- Shane Boulden
As a development platform, OpenShift has an internal container registry that supports DevSecOps and CI/CD workflows. But, these images could also be subject to common vulnerabilities and exposures (CVEs), and other misconfiguration. How can you scan the internal OpenShift registry for issues?
In this article, I'm going to use Red Hat Advanced Cluster Security to integrate with the OpenShift internal registry, and detect policy violations and CVEs present inside container images stored there.
What's all this about an internal registry?
OpenShift Container Platform provides a built-in container image registry that runs as a standard workload on the cluster. It provides an out-of-the-box solution for users to manage the images that run their workloads, and runs on top of the existing cluster infrastructure.
Many organisations use the internal registry as a build target. OpenShift can build container images from code, and then deploy these. The internal registry can provide a build target for these images, and is integrated with OpenShift's "source-to-image" capabilities.
In addition, the internal registry can support deployment workflows. When a new image is pushed to the internal registry, the cluster is notified of the new image and other components can react to and consume the updated image. For example, you could perform a new deployment automatically in response to pushing a new image to the internal registry.
Scanning the internal registry
Scanning the internal registry with Red Hat Advanced Cluster Security for Kubernetes currently requires some additional configuration.
Firstly we need a service account with access to the registry. You can create this in any namespace; I'm creating it in the
$ oc create sa acspull -n openshift-image-registry
We also need to provide the service account access to the registry, which we can do with the
$ oc policy add-role-to-user registry-viewer system:serviceaccount:openshift-image-registry:acspull
clusterrole.rbac.authorization.k8s.io/registry-viewer added: "system:serviceaccount:openshift-image-registry:acspull"
Now that we have a service account with the right permissions created, we need to collect the token. This will be created as a Kubernetes secret within the namespace, and you can use
oc describe to print the value.
$ oc describe secret acspull-token-jfqpq -n openshift-image-registry
Nearly there! The last step is to create a Generic Docker Registry Integration In Red Hat Advanced Cluster Security for Kubernetes. The form fields required are:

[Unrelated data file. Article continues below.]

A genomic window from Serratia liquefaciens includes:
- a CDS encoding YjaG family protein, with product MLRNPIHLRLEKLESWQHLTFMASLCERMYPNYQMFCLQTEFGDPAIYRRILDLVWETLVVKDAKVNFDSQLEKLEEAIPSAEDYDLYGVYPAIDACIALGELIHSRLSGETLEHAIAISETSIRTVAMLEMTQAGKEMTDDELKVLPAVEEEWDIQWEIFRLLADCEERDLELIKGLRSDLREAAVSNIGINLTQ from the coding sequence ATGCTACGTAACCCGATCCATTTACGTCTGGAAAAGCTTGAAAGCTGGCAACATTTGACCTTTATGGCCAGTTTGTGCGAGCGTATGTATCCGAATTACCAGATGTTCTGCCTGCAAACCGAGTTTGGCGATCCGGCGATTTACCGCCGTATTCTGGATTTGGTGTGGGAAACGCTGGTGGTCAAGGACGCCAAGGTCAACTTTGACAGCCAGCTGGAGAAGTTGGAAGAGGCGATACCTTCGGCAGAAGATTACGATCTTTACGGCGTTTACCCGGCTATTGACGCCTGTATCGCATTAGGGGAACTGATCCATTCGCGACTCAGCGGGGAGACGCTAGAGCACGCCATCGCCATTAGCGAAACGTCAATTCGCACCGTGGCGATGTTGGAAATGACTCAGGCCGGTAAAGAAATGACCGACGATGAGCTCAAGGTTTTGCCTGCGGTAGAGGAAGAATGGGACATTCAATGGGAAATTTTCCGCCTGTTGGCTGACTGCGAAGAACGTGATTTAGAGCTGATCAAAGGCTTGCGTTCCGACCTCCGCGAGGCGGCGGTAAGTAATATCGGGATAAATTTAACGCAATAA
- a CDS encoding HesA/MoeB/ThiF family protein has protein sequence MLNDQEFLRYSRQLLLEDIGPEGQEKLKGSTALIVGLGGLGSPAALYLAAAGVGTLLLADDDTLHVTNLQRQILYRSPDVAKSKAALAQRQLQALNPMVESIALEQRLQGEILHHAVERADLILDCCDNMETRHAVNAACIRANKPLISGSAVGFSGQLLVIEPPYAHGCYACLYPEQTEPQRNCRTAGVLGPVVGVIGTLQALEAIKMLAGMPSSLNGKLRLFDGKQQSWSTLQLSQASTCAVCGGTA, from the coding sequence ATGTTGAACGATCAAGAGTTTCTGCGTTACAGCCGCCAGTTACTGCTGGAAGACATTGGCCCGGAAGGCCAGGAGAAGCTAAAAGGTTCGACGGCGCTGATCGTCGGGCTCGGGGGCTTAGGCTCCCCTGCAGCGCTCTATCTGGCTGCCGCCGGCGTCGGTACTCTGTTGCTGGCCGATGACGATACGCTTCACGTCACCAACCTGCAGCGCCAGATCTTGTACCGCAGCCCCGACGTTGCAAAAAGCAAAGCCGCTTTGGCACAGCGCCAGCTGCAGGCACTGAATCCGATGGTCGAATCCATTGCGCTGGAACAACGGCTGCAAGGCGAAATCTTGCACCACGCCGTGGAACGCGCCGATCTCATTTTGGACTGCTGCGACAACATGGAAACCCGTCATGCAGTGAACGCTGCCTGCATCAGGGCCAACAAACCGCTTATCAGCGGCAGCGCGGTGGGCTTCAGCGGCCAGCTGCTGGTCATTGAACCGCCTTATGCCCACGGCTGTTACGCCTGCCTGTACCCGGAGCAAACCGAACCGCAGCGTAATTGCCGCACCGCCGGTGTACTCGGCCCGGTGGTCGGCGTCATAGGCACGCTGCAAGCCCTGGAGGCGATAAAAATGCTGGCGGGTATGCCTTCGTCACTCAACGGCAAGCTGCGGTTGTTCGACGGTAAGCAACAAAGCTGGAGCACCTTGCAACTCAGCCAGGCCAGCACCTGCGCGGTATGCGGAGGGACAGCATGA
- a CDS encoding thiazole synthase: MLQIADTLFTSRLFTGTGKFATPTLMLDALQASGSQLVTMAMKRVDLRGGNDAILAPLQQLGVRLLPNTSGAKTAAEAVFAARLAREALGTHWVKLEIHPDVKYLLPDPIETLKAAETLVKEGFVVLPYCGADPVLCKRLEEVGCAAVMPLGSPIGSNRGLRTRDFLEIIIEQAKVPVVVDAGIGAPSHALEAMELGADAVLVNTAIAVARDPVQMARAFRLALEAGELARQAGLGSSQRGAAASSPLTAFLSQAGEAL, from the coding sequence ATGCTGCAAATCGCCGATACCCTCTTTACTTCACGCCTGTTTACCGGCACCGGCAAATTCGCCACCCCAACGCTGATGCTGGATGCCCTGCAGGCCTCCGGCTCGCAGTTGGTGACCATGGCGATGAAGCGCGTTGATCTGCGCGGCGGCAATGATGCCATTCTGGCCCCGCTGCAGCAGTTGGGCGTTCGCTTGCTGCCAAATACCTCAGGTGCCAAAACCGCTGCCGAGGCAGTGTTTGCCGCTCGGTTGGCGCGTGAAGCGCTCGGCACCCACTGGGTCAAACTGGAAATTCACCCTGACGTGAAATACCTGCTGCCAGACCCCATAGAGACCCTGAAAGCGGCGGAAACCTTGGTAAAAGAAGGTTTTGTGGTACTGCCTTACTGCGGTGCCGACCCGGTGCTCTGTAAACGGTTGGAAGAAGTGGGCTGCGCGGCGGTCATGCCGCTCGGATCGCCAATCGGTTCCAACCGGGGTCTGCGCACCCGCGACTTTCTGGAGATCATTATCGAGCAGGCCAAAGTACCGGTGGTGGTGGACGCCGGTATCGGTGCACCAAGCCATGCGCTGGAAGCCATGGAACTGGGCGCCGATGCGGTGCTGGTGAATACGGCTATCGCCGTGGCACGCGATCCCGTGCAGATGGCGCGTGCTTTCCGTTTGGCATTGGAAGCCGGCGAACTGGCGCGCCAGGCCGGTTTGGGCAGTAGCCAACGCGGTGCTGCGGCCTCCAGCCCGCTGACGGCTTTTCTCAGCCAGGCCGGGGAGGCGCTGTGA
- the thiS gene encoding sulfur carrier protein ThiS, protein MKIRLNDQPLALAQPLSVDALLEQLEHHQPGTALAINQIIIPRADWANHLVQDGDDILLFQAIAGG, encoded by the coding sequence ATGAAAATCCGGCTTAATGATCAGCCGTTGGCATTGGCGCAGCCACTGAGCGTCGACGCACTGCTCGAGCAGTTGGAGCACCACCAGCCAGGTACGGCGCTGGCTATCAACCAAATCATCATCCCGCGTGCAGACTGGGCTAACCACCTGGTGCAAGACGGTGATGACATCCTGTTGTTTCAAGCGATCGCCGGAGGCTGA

- Integration name: Internal registry
- Endpoint: image-registry.openshift-image-registry.svc:5000
- Username: acspull
- Password: Token value from above
You can see an example here:
Testing everything out
Once configured you can test out an image scan, and verify that results are returned.
Firstly, we need an image inside the registry. Let's create a new namespace, and import an image:
oc new-project devops
oc import-image quay.io/smileyfritz/log4shell-app:v0.5 --confirm
This will import the image from Quay.io to the internal OpenShift registry. We can then use
roxctl to scan the image:
$ roxctl --insecure-skip-tls-verify=true -e "central-stackrox.yourcluster.com:443" image check --image=image-registry.openshift-image-registry.svc:5000/devops/log4shell-app:v0.5
Policy check results for image: image-registry.openshift-image-registry.svc:5000/devops/log4shell-app:v0.5
(TOTAL: 4, LOW: 2, MEDIUM: 0, HIGH: 1, CRITICAL: 1)
You should now be able to find the image in the Advanced Cluster Security vulnerability dashboard:
There's a few things to look out for when integrating the OpenShift internal registry with Red Hat Advanced Cluster Security for Kubernetes.
Autogenerated registry information
Red Hat Advanced Cluster Security creates registry integrations for images it observes on the cluster, and you may need to delete these autogenerated configurations to scan images correctly. The autogenerated configurations look like this:
Internal registry hosted on another cluster
If the internal registry is hosted on another OpenShift cluster (ie; separate to where you have Advanced Cluster Security deployed), you'll need to expose the registry and then use the new route as the endpoint for the registry integration.